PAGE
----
Behind the scenes at the Museum, we care for an amazing collection of more than 30,000 objects. These objects range from art and rare books to an original Smokey Bear costume.
Art in the Museum’s collection consists of over 1,000 items, including a number of well-known historical artists. Recent acquisitions have focused on contemporary artwork by Native artists. It is in this area—contemporary artwork representative of the diverse perspectives in the High Desert—that the Museum has prioritized growth to achieve our vision for a dynamic collection.
For instance, this winter the Museum was excited to accession into its collection a compelling, relevant piece of contemporary art by Joe Feddersen (Confederated Tribes of Colville). The work is a 23” x 26” monoprint, a version of Feddersen’s most well-known medium of printmaking. “Palouse Series” shows Feddersen’s ubiquitous overlapping style of geometric shapes drawn from his landscape and culture. Bold yellow lines run vertically on the paper, zigzagging their way across the page, accented by red ink. Behind the yellow bars, a fainter grey grid fills the top half of the page. The shapes are reminiscent of imagery seen in other traditional Indigenous Plateau work.
Feddersen has had a very successful career, with no signs of stopping. After finishing his Master’s of Fine Arts, Feddersen taught at Evergreen State College in Olympia, Washington, where he was a professor for 20 years. He was awarded the prestigious Eiteljorg Fellowship for Native American Fine Art in 2001 and exhibited a retrospective of his work in 2008 at the Froelick Gallery. In addition, he has exhibited countless times in galleries and museums, worked as an artist-in-residence, received awards and recognitions, and guest-curated across the country.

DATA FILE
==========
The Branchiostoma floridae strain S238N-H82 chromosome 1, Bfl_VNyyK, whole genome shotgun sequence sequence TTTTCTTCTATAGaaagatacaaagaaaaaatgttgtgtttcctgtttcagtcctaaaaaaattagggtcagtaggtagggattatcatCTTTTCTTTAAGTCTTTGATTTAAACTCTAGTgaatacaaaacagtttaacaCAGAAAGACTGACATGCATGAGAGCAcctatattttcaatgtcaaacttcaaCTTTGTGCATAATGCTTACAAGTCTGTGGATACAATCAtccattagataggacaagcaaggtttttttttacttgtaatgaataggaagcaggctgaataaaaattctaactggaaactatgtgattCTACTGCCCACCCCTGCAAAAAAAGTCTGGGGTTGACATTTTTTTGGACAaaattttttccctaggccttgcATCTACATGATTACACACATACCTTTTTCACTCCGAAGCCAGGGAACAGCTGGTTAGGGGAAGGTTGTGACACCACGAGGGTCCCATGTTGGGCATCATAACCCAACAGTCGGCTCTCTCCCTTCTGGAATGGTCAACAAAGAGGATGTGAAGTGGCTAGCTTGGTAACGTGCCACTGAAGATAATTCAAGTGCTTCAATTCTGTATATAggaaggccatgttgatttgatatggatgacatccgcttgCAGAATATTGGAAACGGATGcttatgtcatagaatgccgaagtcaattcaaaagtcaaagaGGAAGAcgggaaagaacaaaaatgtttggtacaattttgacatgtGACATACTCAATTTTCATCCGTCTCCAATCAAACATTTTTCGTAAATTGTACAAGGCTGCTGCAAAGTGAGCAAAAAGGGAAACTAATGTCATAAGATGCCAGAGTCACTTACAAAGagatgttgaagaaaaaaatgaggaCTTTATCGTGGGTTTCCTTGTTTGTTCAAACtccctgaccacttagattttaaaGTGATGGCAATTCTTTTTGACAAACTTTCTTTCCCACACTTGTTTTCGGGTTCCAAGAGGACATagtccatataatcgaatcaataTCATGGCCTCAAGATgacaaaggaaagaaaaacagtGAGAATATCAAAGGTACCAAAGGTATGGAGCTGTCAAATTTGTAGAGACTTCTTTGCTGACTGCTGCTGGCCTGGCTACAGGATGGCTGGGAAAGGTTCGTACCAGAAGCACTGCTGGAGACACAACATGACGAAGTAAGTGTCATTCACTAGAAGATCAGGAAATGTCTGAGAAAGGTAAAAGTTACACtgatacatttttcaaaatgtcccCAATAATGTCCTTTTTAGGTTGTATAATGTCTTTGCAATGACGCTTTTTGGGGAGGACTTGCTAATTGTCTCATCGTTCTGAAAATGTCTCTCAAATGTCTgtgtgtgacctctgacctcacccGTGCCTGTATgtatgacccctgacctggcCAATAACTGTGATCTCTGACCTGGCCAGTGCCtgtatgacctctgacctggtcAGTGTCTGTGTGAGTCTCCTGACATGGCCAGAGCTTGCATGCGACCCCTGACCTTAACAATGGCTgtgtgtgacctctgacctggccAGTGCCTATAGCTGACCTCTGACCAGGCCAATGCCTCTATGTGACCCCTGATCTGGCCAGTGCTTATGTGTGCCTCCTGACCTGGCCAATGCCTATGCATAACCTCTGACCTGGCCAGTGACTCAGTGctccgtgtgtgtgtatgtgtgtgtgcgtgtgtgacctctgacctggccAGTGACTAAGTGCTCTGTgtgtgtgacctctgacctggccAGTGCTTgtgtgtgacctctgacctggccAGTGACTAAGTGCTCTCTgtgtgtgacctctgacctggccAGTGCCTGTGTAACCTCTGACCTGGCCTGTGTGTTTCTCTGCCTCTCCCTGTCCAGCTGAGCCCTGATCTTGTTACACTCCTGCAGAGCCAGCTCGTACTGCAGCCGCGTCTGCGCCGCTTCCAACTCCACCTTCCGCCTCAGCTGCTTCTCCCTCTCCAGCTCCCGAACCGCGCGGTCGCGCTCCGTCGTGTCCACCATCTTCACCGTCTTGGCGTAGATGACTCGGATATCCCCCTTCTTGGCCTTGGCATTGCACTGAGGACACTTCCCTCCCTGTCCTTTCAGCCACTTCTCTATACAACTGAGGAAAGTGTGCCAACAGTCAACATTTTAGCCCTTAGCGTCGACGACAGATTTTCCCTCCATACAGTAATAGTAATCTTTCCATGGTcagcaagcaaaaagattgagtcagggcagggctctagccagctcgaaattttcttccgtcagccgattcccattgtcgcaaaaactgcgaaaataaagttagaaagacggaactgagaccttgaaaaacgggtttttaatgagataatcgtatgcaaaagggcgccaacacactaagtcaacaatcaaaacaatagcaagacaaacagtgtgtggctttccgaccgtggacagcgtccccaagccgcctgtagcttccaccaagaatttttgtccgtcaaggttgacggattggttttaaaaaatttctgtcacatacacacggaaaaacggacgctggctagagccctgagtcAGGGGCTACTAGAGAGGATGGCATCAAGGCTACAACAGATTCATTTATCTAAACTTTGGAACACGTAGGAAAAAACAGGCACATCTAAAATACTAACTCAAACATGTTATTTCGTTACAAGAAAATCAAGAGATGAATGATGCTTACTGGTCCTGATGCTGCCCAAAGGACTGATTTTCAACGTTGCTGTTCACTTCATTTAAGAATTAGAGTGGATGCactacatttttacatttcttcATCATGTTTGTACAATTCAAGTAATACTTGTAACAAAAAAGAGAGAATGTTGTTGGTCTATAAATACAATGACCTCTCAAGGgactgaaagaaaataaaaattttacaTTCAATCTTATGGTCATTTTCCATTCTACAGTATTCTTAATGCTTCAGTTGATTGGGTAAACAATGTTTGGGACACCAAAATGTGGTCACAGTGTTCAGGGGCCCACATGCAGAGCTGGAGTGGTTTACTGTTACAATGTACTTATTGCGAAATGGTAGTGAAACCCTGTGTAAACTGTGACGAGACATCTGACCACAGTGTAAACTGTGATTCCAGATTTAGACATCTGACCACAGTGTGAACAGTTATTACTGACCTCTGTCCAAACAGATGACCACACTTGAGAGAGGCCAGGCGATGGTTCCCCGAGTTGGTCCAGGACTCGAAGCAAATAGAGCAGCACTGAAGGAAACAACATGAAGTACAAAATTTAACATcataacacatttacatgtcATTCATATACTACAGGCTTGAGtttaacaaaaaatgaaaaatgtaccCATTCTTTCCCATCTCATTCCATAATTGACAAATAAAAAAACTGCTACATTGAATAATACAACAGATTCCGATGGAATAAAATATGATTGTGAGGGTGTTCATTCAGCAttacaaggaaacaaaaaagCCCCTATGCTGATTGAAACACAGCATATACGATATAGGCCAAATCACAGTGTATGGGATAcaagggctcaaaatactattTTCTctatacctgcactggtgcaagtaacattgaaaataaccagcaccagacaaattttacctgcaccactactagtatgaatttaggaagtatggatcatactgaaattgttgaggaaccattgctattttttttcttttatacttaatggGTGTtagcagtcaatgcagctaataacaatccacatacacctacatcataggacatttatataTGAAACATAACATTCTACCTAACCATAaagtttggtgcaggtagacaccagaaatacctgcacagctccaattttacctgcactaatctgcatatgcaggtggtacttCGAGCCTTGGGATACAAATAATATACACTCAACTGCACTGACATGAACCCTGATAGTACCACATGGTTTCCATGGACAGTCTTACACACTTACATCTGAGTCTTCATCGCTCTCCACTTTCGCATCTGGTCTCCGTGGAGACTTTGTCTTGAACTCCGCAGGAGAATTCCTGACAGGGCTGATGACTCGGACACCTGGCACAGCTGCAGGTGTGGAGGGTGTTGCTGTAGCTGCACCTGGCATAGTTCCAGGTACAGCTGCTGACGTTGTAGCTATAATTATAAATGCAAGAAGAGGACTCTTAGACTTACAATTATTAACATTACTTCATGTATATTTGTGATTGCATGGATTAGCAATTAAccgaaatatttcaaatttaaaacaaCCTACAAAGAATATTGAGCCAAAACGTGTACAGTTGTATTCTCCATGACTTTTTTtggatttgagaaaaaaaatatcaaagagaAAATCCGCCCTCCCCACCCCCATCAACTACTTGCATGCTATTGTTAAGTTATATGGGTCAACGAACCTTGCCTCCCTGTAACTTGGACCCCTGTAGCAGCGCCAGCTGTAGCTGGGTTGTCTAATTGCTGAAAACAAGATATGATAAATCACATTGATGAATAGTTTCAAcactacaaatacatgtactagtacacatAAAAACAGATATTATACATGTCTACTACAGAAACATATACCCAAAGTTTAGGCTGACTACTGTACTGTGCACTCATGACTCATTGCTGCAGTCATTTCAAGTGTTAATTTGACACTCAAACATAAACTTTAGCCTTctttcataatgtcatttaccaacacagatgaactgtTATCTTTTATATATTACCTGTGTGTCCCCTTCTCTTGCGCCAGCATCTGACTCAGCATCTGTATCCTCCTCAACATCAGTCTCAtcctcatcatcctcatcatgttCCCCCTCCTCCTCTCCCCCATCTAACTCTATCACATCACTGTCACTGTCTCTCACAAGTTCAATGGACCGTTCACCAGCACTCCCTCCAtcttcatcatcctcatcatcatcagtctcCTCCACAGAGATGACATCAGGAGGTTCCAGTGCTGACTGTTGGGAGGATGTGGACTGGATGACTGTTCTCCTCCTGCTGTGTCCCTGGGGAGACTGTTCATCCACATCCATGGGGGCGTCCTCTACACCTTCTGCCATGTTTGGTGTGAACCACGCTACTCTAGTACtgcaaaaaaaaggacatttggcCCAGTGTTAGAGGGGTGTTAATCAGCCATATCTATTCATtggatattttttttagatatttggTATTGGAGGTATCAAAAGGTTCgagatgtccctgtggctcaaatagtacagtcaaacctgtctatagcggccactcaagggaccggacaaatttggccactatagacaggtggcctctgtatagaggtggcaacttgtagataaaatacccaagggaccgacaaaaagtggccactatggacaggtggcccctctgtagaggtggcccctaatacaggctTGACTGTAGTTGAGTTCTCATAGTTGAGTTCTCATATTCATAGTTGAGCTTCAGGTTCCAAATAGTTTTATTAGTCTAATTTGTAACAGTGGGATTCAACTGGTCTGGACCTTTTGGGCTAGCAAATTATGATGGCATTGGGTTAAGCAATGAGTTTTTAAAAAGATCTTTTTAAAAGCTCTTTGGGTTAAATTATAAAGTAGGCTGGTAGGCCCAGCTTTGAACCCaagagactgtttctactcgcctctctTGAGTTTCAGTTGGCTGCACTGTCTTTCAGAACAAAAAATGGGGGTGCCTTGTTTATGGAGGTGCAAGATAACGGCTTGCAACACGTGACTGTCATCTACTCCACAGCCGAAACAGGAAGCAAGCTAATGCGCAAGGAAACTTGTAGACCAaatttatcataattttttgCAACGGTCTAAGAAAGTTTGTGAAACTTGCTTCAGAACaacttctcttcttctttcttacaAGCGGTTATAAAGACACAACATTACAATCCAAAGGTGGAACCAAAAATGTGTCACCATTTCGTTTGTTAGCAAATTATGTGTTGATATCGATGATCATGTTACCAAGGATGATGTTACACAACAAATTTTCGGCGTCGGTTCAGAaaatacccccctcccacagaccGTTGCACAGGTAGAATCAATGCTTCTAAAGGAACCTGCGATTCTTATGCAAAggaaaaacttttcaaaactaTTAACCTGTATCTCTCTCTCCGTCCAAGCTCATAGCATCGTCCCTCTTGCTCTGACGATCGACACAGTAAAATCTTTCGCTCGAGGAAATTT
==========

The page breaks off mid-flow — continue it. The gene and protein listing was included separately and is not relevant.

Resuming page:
Importantly, we’ve been excited to add works to the collection in recent years by other Indigenous artists, including Pat Courtney Gold (Wasco), Lillian Pitt (Wasco, Yakama, Warm Springs), James Lavadour (Walla Walla), Rick Bartow (Wiyot), and Marie Watt (Seneca).
We’re eager for the opportunity to exhibit all these pieces at the Museum.
ADDING TO THE COLLECTION
All 30,000-plus objects in our collection have gone through a specific process to legally accept objects to be held in the public trust called accessioning. Potential objects can be submitted for consideration via our online donation form. It is essential to include as much historical and provenance background as possible for our decision-making process. The object’s condition and mission relevance will be assessed and, if found appropriate, will move on to our Collections Committee. The Collections Committee will review the objects and associated information and have an in-depth conversation about the relevance to the collection. Some of the topics discussed in consideration for accession include mission, ongoing care, storage, and future use. If the object meets our requirements, it will then be passed on to the Board of Trustees for approval. Then, it can finally be officially accessioned into our collection!